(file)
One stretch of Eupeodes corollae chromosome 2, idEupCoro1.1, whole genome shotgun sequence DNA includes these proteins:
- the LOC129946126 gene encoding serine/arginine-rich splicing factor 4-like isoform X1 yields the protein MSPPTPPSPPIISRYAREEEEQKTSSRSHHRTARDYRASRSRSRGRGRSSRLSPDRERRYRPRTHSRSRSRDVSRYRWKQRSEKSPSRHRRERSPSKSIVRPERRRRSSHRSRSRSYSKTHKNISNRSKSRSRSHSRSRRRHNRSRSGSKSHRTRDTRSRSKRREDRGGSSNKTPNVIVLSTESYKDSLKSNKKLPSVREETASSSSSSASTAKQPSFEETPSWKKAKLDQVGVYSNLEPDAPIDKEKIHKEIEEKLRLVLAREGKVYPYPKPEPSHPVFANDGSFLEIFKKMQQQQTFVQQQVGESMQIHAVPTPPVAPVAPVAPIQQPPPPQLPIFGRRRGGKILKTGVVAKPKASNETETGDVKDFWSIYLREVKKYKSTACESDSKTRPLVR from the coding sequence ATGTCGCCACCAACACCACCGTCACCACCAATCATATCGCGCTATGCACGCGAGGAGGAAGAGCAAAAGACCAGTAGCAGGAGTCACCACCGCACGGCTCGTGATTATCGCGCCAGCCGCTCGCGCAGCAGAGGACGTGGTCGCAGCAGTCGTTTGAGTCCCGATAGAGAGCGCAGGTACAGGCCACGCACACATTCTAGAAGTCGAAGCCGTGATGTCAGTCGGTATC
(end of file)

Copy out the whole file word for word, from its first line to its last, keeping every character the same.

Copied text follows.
One stretch of Eupeodes corollae chromosome 2, idEupCoro1.1, whole genome shotgun sequence DNA includes these proteins:
- the LOC129946126 gene encoding serine/arginine-rich splicing factor 4-like isoform X1 yields the protein MSPPTPPSPPIISRYAREEEEQKTSSRSHHRTARDYRASRSRSRGRGRSSRLSPDRERRYRPRTHSRSRSRDVSRYRWKQRSEKSPSRHRRERSPSKSIVRPERRRRSSHRSRSRSYSKTHKNISNRSKSRSRSHSRSRRRHNRSRSGSKSHRTRDTRSRSKRREDRGGSSNKTPNVIVLSTESYKDSLKSNKKLPSVREETASSSSSSASTAKQPSFEETPSWKKAKLDQVGVYSNLEPDAPIDKEKIHKEIEEKLRLVLAREGKVYPYPKPEPSHPVFANDGSFLEIFKKMQQQQTFVQQQVGESMQIHAVPTPPVAPVAPVAPIQQPPPPQLPIFGRRRGGKILKTGVVAKPKASNETETGDVKDFWSIYLREVKKYKSTACESDSKTRPLVR from the coding sequence ATGTCGCCACCAACACCACCGTCACCACCAATCATATCGCGCTATGCACGCGAGGAGGAAGAGCAAAAGACCAGTAGCAGGAGTCACCACCGCACGGCTCGTGATTATCGCGCCAGCCGCTCGCGCAGCAGAGGACGTGGTCGCAGCAGTCGTTTGAGTCCCGATAGAGAGCGCAGGTACAGGCCACGCACACATTCTAGAAGTCGAAGCCGTGATGTCAGTCGGTATC